Where to, rice tariffication?
The Philippines is now entering a tariff-based regime with the expected lifting of the quantitative restriction on rice after three extensions granted by the World Trade Organization (WTO). The last extension was delayed due to unresolved issues, such as the role of the state trading enterprise, among others.
Quantitative restriction is a WTO trade rule instrument that restricts entry of cheap imports — rice in our case. On the other hand, a tariff-based regime is a WTO trade rule that allows the open, free entry of goods as long as taxes and customs duties are paid in accordance with tariff rates.
Rice farmers, civil society organizations and food security advocates, including the Department of Agriculture (DA), have repeatedly said that tariffication without necessary support is detrimental to our rice industry. Since the recent rice crisis, economic managers have focused their responses on importation, as if rice tariffication is the primary solution.
The rationale behind this is not so much about making the rice industry — particularly small rice farm holders — competitive, but simply to reduce the prices of locally produced rice by importing cheap rice. Vietnam and Thailand are our major sources of the staple.
The 2017 rice supply data show that the country’s level of rice production is sufficient. The total rice/food requirement is 12,659,235.6 metric tons, while production of milled rice is equivalent to 12,529,625.31, short of 129,610.29 metric tons to fill the rice production gap. If we include the National Food Authority’s (NFA) imported 243,992 metric tons of rice and the government’s obligation with the minimum access volume that allows private sector imports of 600,000 metric tons, the total rice supply for 2017 is at a comfortable 14 million.
However, it appears that rice tariffication is in the works to influence domestic prices. If economic managers had their way, their solution is to flood the local market with cheap imported rice.
This is problematic. This rice is subsidized with corresponding infrastructure support. And the production cost per kilo in Vietnam is P6.53 as against Philippine paddy rice of P12.41 per kg. With the 35-percent Asean rice tariff, it will be difficult for Filipino rice farmers to compete. According to PhilRice, “even with 35-percent tariff rate, imported rice from Vietnam, the least expensive among the three (Vietnam, Thailand, India), is about 21 percent cheaper than domestic rice.”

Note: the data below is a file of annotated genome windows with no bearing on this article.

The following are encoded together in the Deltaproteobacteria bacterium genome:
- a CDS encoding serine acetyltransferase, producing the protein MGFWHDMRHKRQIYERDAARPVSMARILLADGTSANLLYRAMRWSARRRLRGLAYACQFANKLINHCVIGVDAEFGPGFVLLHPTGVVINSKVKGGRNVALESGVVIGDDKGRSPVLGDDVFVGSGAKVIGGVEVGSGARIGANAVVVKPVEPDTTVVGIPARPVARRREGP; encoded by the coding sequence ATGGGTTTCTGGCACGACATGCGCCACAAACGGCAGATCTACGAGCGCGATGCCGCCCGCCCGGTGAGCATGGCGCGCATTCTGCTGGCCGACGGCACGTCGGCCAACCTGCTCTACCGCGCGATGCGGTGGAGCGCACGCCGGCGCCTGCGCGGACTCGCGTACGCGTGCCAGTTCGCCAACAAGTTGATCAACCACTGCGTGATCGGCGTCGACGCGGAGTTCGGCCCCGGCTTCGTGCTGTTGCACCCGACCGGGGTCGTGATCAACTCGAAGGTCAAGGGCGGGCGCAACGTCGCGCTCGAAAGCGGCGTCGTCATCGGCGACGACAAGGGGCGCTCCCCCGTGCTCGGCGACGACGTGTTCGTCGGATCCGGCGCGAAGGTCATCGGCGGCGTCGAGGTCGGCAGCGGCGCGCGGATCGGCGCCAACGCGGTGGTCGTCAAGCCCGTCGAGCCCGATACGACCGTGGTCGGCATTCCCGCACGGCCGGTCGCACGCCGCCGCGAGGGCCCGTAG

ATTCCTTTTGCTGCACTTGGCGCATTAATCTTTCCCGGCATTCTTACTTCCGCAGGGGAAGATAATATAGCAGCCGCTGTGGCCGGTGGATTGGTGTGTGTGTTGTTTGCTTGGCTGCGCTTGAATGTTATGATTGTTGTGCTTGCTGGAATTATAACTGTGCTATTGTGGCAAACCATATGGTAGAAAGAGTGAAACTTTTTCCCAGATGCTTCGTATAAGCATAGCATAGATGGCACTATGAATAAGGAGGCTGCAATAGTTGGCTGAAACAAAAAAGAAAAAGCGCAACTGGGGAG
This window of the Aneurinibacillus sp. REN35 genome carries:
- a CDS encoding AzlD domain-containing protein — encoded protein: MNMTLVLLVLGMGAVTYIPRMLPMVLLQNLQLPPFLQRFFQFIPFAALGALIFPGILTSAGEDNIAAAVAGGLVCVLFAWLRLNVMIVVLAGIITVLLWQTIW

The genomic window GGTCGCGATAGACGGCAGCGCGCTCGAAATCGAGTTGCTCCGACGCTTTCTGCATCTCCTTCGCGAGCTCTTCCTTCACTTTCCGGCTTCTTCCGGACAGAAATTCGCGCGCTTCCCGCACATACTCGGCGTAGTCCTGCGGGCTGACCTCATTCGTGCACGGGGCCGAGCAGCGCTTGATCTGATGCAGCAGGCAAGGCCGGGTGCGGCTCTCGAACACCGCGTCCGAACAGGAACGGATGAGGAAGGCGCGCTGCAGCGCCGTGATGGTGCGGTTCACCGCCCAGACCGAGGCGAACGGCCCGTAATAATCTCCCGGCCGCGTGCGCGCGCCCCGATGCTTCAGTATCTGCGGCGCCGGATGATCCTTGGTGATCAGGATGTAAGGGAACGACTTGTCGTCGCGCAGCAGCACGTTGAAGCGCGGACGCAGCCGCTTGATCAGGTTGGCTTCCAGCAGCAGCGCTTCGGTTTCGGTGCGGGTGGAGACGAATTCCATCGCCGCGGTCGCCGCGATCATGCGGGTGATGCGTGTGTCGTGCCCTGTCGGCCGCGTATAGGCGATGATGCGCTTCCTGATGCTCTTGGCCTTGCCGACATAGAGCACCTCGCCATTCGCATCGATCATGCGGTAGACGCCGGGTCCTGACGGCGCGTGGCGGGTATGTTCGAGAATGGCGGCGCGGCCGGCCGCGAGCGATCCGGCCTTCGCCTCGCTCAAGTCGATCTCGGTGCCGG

Because of that, whatever rice production gains that have been achieved will be put to waste with tariffication sans state support. Tariffication runs opposite to what rice farmers have campaigned for, which is to level the playing field against importation. The government’s consistent support for and protection of Filipino rice farmers is paramount to ensuring competitiveness. Rice importation is not the solution.
Nonstate actors have been actively pursuing sustainable rice production as the solution to a liberalized food trade regime. Unfortunately, the Senate and the economic managers have been lukewarm to suggestions that any plan prior to full implementation of rice tariffication be put in place to address weaknesses in the rice industry.
Competing under a tariff-based regime is difficult. Rice farmers need at least six to eight cropping seasons to be competitive. The Senate bill on rice tariffication is not much of help to farmers, either. It is contemplating the abolition of the NFA by reducing functions to direct rice importation. Meaning, they want rice importation to become the sole responsibility of traders and importers.
The DA made it clear that abolishing the NFA would mean giving up flexibility imposed by the WTO. A strong NFA is a policy vehicle for the government that protects farmers’ interests.
If a liberalized rice trade regime becomes a main policy track, a substantial reduction in rice production, where a sizable number of rice lands will be primed for land conversion, becomes the future. This scenario is favorable to real estate developers, since these rice lands are strategically located near town centers. The further we liberalize our rice industry, the bigger the risk of food insecurity.
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Omi C. Royandoyan is executive director of Centro Saka and founding chair of Alyansa Agrikultura.
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